04:56:22 pm on
Saturday 22 Jun 2024

Cash Drawer Mayhem
Matt Seinberg

I have been in retail a very long time, and have tried to stay away from cash registers whenever I can. The responsibility of handling much cash always made me nervous, because the consequences of being short of money in the drawer are never pleasant.

Many years ago, I used to manage a well-known chocolate store in the largest mall here on Long Island. During certain holidays, the copious amounts of cash that passed through our registers boggled the mind, to say the least. From Black Friday through Christmas was a nightmare and managers were required to work six days a week, with a comp week taken in January to make up for it.

The company policy for the registers required everyone to count their drawer at the beginning of their shift to make sure it had $200 in it. Then at the end of the shift, they had to count out with the manager on duty to make sure all the numbers were correct. If they were short by more than $10, it meant a write up. Three write-ups and they were gone.

Then the week leading up to Valentine’s Day was crazy and Valentine’s Day was insane. I remember getting to the store at 7:30 am and not leaving until 11 pm. The amazing amount of people that came through our doors was so staggering, that one staff member was on the floor directing the customers to the merchandise and registers.

At the end of the night, we had over $17,000 in cash. All of us, including the district manager (DM) were dog-tired and wanted to leave. There was a problem. One of the drawers was $100 short. We counted that drawer a dozen times and it always came up the same way.

Here's the conundrum; do we write up the cashier for being short on an insane day or let it slide? The DM and I just looked at each other, without tired eyes, and without saying a word, decided to let it pass. I never heard about it again.

Let's fast forward to today. My wife and I had been after Michelle to get job for the last year, and she finally made an effort in the last couple of months. We told her unless she could/would contribute to the car insurance and gas money, she couldn't drive. She finally got a job at a CVS Pharmacy, five minutes from our house. She had a 6-hour orientation at another store, and then two shifts of training in her store.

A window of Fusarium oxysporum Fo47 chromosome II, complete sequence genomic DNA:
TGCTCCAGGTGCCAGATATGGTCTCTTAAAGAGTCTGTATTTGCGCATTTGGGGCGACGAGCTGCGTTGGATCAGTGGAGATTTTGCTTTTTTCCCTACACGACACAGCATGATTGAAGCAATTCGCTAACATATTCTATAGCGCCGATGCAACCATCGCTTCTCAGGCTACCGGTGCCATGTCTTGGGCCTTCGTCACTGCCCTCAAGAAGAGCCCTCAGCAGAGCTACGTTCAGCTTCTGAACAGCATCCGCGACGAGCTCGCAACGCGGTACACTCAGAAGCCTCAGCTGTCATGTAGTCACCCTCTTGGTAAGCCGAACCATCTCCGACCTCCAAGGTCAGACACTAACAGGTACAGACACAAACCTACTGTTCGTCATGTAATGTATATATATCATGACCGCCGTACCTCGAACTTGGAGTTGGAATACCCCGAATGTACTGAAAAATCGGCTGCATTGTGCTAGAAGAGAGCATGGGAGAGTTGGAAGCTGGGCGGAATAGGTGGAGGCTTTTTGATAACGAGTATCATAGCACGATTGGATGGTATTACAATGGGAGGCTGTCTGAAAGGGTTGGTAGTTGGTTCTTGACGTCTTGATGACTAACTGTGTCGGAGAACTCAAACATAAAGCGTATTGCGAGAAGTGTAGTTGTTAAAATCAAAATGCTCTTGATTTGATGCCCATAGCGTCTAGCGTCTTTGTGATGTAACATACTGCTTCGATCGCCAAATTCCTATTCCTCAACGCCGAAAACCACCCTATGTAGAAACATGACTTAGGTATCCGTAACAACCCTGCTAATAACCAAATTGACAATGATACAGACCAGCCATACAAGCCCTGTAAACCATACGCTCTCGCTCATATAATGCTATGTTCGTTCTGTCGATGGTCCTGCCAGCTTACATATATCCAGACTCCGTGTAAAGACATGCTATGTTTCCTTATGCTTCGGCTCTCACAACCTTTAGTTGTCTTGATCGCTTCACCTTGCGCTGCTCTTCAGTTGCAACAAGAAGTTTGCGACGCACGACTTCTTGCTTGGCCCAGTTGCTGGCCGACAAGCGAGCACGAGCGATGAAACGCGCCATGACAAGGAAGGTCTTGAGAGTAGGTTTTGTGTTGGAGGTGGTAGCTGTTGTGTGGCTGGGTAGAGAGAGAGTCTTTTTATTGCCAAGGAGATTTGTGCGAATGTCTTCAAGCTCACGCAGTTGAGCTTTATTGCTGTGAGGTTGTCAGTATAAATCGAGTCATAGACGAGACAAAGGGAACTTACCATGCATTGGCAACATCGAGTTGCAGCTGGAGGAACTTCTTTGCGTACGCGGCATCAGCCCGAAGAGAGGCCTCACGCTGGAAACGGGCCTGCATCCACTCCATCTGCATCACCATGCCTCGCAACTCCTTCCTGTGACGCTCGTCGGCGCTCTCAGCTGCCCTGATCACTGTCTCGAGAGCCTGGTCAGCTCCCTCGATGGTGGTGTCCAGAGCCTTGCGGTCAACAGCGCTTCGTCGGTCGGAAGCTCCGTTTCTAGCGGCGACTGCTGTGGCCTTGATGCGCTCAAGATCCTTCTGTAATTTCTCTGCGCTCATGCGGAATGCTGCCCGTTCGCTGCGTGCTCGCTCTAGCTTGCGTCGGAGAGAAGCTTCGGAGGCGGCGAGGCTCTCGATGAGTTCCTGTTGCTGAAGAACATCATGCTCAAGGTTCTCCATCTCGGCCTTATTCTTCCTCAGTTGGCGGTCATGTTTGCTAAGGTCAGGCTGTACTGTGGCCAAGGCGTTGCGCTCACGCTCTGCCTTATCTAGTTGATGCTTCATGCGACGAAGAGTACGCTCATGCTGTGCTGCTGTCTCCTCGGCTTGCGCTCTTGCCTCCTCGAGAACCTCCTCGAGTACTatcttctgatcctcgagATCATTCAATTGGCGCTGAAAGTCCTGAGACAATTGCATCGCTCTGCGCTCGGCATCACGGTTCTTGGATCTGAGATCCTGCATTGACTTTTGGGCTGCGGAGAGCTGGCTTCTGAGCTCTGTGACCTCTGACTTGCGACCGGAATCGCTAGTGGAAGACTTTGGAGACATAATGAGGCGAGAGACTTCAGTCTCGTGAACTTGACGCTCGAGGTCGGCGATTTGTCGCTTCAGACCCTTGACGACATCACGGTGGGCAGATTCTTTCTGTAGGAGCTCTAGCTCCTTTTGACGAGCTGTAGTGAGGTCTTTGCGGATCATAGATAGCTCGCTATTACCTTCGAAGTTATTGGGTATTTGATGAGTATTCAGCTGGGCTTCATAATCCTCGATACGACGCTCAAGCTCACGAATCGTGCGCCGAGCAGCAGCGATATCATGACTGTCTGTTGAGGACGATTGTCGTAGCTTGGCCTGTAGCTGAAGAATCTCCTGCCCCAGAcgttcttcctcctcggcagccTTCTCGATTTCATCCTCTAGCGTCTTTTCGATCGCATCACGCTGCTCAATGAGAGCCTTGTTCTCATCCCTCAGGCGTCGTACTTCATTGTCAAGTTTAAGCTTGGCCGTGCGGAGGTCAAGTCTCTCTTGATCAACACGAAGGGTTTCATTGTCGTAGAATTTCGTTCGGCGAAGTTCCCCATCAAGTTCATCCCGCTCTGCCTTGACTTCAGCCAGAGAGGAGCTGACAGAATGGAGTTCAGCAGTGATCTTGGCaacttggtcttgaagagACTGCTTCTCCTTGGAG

I picked her up the other night. She's complaining to me about the CVS policy about writing people up if a register is more than $4 short. As it turns out, someone counts the drawer only once or twice during the day. The first is when they open. The second is the changing of shifts from afternoon to evening and at closing time.

The problem is that many people can use that same drawer. If there’s a mistake, there is not one particular person that is responsible. If four people were on that drawer, the write up is for each one. Twice in one week, Michelle got written up. She says it wasn't her fault. I'll believe her because she is very careful with money and knows how to count out change.

Two more write-ups, she loses her job. Now, if she made mistakes on her own drawer in that short amount of time, I'd understand if it happens. If you share the same drawer, with other people, that's just a problem waiting to happen.

I believe that CVS is a very responsible company, especially since they recently announced that, starting in October 2014, CVS no longer would sell cigarettes and other tobacco related products: good for them!

Why are their cash-handling policies so lax? Every cashier should have their own drawer at the beginning of their shift and have it counted out when his or her shifts finishes. Sure, it's a little more work for a manager, but this way they can easily find out who is constantly short, and discipline only that person. Why should everyone suffer because one person constantly makes mistakes, and the company policy is faulty?

When you're in CVS, count your change carefully and for goodness sake, if they gave you too much back, tell them. You could be saving someone's job.

Matt Seinberg lives on Long Island, a few minutes east of New York City. He looks at everything around him and notices much. Somewhat less cynical than dyed in the wool New Yorkers, Seinberg believes those who don't see what he does like reading about what he sees and what it means to him. Seinberg columns revel in the silly little things of life and laughter as well as much well-directed anger at inept, foolish public officials. Mostly, Seinberg writes for those who laugh easily at their own foibles as well as those of others.

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